Nazi propaganda chief Joseph Goebbels was inspired by the raid to coin the word “Koventrieren”- to “Coventrate”, or to annihilate or reduce to rubble. A Boy’s Own-type novel published in Germany – “Bomben Auf Coventry” (Bombs on Coventry) – describes a heroic pilot named Werner Handorf setting off to avenge a “cowardly attack on Munich” carried out days earlier by the Allies. “Here begins the path which will lead England – who unscrupulously broke the world’s peace – into the abyss,” the author writes. But shortly after the raid, the Berlin hierarchy became alarmed at the triumphant tone of German reporting.
Part of the reason for their unease may have been the way the attack was perceived in the US, where the New York Times bore the headline: “Cathedral is destroyed”. The Christmas service among the ruins of Coventry Cathedral was broadcast around the world and pictures of the ruined place of worship became symbolic of Nazi aggression. The New York Herald Tribune wrote: “No means of defense which the United States can place in British hands should be withheld.” By December 1940, 60% of Americans said they would help Britain – even at the risk of being drawn into the war.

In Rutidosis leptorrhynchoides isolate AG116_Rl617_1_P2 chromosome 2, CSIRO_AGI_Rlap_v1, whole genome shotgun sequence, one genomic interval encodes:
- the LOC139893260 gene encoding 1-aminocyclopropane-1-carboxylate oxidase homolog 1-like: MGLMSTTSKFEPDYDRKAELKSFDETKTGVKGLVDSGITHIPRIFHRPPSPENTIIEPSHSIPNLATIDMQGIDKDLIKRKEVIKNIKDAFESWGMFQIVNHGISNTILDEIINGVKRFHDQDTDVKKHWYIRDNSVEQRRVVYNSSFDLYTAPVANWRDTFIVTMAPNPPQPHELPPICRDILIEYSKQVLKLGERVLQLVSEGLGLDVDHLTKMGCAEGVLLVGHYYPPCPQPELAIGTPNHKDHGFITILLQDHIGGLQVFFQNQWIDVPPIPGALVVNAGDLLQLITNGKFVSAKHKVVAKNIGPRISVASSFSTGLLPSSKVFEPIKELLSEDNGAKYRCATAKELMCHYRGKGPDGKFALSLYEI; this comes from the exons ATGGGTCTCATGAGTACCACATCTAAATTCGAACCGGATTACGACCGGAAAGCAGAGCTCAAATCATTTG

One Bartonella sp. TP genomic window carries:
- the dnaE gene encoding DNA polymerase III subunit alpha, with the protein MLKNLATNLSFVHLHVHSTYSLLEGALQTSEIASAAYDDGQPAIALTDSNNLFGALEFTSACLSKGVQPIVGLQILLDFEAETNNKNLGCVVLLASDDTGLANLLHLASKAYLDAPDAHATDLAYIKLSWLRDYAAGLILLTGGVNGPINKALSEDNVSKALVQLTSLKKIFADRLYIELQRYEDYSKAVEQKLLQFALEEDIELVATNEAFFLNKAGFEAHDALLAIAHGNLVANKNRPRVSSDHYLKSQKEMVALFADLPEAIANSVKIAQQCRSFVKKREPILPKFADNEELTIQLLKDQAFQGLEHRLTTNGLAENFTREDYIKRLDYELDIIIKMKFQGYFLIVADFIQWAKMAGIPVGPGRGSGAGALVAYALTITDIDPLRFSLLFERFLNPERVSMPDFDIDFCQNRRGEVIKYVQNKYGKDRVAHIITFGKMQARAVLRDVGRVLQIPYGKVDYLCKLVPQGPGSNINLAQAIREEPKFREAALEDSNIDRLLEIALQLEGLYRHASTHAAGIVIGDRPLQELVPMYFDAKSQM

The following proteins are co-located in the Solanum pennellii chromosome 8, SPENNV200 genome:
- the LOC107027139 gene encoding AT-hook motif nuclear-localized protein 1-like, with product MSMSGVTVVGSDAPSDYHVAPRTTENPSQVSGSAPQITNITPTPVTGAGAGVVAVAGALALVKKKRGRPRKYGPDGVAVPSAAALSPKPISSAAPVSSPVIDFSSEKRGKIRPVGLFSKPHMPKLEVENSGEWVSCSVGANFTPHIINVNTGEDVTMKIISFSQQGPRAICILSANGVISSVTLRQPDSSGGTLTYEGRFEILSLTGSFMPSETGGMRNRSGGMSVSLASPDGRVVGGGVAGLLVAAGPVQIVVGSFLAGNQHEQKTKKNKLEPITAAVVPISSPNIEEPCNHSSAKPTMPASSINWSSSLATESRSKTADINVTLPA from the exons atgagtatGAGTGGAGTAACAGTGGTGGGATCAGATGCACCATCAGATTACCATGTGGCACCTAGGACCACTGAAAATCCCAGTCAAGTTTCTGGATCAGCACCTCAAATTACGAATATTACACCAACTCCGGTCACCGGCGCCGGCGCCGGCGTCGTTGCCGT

Modern Coventry has not fared well with the motor industry having declined and then collapsed completely in the early 80’s. Today the main employers are low wage call centres and back office functions. The skilled craft industries and skilled workforce are largely gone. For all the bravery and reconciliation it is impossible not to contemplate the human and material toll of what has been lost and can never be regained.
Over 75 years on from the 14th November 1940 Moonlight Sonata has still taken the heart out of Coventry.
COVENTRY THE MARTYRED CITY
Today, powered by its readers and contributors, from its cyber eyries in Ireland and the centres of the Irish Diaspora The Eagle casts its Cold Eye on Life and Death and much in between.